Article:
Top
  Profile  
 
 Post subject: Yes it a bit strange.
PostPosted: Thu Dec 20, 2007 7:22 am 
8086
8086

Joined: Thu Mar 01, 2007 2:43 am
Posts: 42
Is one a recovery partition? HP recovery partition uses FAT32 format and not NTFS. If you have Vista you can manipulate the partition's size.


Top
  Profile  
 
 Post subject:
PostPosted: Thu Dec 20, 2007 9:14 am 
Team Member
Team Member
User avatar

Joined: Wed Oct 05, 2005 6:51 am
Posts: 545
Not too familiar with vista in that respect. How would i go about resizing the Partition without destroying the data?


Top
  Profile  
 
 Post subject:
PostPosted: Thu Dec 20, 2007 7:47 pm 
8086
8086

Joined: Wed Aug 18, 2004 8:36 pm
Posts: 95
biguglyman wrote:
My Acer came the same way. I figured it was so you could keep data seperate from programs thereby streamlining the backup process. I just used Partition Magic and made it all one big drive. The Acer also formatted the HD fat32 instead of NTFS. Maybe for a little extra speed? Who knows...


They did that because the restore only works on fat32


Top
  Profile  
 
 Post subject:
PostPosted: Thu Dec 20, 2007 8:01 pm 
8086
8086

Joined: Wed Aug 18, 2004 8:36 pm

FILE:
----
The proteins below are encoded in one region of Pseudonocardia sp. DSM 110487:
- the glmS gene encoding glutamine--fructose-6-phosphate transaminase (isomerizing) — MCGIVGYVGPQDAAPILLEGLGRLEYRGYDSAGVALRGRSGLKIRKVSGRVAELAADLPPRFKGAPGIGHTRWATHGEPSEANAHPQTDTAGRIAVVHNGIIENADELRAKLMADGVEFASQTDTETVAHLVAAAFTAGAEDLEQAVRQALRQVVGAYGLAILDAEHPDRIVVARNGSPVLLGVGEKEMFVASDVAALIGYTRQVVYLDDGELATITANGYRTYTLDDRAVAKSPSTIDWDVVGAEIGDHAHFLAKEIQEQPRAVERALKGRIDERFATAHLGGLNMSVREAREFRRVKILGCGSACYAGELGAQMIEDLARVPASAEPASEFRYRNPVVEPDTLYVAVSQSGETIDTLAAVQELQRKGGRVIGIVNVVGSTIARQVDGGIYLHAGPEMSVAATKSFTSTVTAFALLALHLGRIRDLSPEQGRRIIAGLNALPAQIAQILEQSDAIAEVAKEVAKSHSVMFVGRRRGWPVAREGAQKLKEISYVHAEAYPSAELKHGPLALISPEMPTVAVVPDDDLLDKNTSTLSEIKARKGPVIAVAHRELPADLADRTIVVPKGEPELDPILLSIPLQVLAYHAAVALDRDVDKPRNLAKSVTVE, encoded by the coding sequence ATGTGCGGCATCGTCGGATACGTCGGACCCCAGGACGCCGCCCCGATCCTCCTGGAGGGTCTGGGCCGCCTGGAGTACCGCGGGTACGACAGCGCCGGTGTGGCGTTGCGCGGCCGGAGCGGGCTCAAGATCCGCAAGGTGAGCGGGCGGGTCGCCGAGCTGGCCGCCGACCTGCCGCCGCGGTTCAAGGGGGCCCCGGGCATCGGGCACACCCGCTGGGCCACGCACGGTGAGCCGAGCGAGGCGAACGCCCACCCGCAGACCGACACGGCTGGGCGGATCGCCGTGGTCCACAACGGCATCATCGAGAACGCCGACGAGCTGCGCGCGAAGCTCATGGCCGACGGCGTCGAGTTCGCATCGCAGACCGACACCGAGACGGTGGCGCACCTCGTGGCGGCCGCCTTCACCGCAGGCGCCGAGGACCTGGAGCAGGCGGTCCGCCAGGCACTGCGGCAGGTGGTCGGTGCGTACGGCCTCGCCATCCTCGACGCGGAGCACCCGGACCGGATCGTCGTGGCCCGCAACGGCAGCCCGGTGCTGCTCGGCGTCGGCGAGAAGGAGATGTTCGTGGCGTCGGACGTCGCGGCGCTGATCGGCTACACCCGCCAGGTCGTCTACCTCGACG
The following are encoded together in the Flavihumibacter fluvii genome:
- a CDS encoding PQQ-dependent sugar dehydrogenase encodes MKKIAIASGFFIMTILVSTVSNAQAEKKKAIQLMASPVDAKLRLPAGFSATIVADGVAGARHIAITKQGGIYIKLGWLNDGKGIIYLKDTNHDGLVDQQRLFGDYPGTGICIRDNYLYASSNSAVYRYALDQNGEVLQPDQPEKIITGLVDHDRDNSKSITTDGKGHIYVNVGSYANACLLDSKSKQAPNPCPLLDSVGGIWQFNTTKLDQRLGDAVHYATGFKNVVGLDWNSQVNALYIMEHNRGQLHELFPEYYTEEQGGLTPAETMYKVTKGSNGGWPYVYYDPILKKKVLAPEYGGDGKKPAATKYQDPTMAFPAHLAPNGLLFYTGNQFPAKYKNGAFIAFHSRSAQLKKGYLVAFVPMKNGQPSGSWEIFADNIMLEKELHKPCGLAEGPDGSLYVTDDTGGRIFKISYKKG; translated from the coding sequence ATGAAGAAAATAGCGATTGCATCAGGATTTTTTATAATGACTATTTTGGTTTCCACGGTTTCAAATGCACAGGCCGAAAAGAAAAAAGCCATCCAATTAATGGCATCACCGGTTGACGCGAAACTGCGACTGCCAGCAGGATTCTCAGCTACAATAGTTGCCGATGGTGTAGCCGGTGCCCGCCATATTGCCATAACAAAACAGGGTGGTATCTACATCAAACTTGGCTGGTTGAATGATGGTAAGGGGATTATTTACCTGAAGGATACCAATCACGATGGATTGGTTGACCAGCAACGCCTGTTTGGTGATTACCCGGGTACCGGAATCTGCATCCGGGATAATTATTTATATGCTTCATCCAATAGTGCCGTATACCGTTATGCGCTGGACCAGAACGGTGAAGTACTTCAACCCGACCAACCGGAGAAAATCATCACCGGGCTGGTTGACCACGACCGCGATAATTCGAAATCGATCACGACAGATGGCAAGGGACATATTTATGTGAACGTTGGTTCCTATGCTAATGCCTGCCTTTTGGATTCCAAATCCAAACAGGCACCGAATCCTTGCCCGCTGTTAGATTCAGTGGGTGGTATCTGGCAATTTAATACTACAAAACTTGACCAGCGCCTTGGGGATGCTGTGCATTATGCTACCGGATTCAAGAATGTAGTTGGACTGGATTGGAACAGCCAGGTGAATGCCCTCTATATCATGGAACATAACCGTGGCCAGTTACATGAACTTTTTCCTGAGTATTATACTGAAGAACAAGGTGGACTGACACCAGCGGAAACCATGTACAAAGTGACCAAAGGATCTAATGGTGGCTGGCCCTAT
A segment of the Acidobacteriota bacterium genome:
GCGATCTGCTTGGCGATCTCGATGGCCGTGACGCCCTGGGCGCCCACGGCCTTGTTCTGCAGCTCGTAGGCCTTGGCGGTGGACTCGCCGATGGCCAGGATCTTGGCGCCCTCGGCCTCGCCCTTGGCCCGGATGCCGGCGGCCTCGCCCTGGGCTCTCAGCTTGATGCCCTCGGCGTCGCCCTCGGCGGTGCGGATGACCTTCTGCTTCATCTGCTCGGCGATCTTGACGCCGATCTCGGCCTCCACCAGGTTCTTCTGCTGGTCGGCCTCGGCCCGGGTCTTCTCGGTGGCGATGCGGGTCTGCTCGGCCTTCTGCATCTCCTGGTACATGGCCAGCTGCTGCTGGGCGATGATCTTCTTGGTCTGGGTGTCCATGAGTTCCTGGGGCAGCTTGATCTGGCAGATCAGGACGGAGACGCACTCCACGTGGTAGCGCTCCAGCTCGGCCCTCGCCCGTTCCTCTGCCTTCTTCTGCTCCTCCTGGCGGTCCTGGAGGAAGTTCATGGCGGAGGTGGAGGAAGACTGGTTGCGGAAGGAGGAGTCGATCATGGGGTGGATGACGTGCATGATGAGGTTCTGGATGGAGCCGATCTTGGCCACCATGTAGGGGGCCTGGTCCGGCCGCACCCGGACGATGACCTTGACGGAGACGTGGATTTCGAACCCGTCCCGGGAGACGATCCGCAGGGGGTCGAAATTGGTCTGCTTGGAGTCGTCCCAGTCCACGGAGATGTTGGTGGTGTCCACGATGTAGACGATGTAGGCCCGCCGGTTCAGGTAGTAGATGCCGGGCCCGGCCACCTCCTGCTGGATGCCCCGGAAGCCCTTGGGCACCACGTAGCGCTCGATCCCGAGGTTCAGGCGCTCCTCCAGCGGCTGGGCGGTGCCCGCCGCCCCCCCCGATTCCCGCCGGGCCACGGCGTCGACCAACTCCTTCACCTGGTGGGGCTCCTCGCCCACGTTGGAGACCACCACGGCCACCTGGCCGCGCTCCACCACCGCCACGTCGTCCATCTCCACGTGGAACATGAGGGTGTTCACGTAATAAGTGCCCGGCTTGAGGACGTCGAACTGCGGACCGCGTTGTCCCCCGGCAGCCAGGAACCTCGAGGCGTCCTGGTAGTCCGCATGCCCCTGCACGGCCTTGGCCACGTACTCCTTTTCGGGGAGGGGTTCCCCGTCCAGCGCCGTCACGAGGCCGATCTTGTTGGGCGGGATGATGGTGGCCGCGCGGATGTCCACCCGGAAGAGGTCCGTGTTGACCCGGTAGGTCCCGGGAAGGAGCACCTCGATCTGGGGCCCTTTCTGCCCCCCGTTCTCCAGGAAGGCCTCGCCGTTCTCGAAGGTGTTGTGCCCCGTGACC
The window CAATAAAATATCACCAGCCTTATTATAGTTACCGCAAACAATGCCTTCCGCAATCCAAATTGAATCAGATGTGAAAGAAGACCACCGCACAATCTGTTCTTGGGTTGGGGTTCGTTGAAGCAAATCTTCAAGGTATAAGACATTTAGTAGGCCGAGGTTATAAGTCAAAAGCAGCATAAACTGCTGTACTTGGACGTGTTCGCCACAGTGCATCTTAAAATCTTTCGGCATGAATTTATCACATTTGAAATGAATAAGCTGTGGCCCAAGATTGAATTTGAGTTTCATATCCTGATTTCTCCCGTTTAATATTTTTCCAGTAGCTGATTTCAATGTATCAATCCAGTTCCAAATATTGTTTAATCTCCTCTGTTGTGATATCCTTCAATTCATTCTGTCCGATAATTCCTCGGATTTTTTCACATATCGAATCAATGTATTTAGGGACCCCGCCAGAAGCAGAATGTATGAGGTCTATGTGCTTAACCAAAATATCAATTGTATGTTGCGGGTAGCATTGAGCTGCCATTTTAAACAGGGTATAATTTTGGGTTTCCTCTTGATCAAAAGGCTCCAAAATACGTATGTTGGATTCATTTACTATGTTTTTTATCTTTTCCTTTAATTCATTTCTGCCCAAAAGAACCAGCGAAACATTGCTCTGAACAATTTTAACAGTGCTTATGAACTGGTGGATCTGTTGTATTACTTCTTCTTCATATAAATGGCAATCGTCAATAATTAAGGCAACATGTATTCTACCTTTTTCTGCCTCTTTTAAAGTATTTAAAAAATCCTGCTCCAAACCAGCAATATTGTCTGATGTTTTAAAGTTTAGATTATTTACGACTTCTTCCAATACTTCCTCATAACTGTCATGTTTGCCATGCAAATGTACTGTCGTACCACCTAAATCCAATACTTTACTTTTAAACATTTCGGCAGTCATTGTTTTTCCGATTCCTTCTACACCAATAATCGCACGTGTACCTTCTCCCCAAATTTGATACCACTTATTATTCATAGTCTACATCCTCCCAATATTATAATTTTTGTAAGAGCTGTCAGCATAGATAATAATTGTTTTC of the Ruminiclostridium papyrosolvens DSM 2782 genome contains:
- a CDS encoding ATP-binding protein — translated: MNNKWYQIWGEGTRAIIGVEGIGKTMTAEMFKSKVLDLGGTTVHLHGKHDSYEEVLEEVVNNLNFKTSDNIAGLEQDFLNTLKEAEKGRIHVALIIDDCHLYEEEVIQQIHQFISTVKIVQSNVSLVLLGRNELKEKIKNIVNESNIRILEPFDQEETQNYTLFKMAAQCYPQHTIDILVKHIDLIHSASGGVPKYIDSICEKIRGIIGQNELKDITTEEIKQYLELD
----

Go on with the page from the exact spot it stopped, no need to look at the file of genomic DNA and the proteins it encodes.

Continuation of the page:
Posts: 95
Jimlickster wrote:
Not too familiar with vista in that respect. How would i go about resizing the Partition without destroying the data?


Control Panel->System Maintence -> Administrative tools->Create Format hard disk partitions


Top
  Profile  
 
 Post subject:
PostPosted: Thu Dec 20, 2007 8:13 pm 
Million Club 2+ [PC]*
Million Club 2+ [PC]*
User avatar

Joined: Thu Sep 07, 2006 5:55 pm
Posts: 7844
Hold the phone here. Before you go formatting it all into one big partition, there's something you should consider.

You should install your OS, of course, on the C: drive. Also, install all your productivity apps on the C: Drive. But the second partition, probably E: drive if you have an optical, is where you want to store your critical data like office files, pictures you don't want to lose, MP3's and things of that nature. You can certainly install games on that second partition as well. I seriously doubt it's a recovery partition and if it is, it's way too big for that. But I'm betting your computer came with recovery disks. By selectively storing important data oon the second partition, should you get a virus or bad driver install or you bork your OS up in some other way, all the irreplaceable stuff, or hard to replace stuff, is safely protected on that second partition.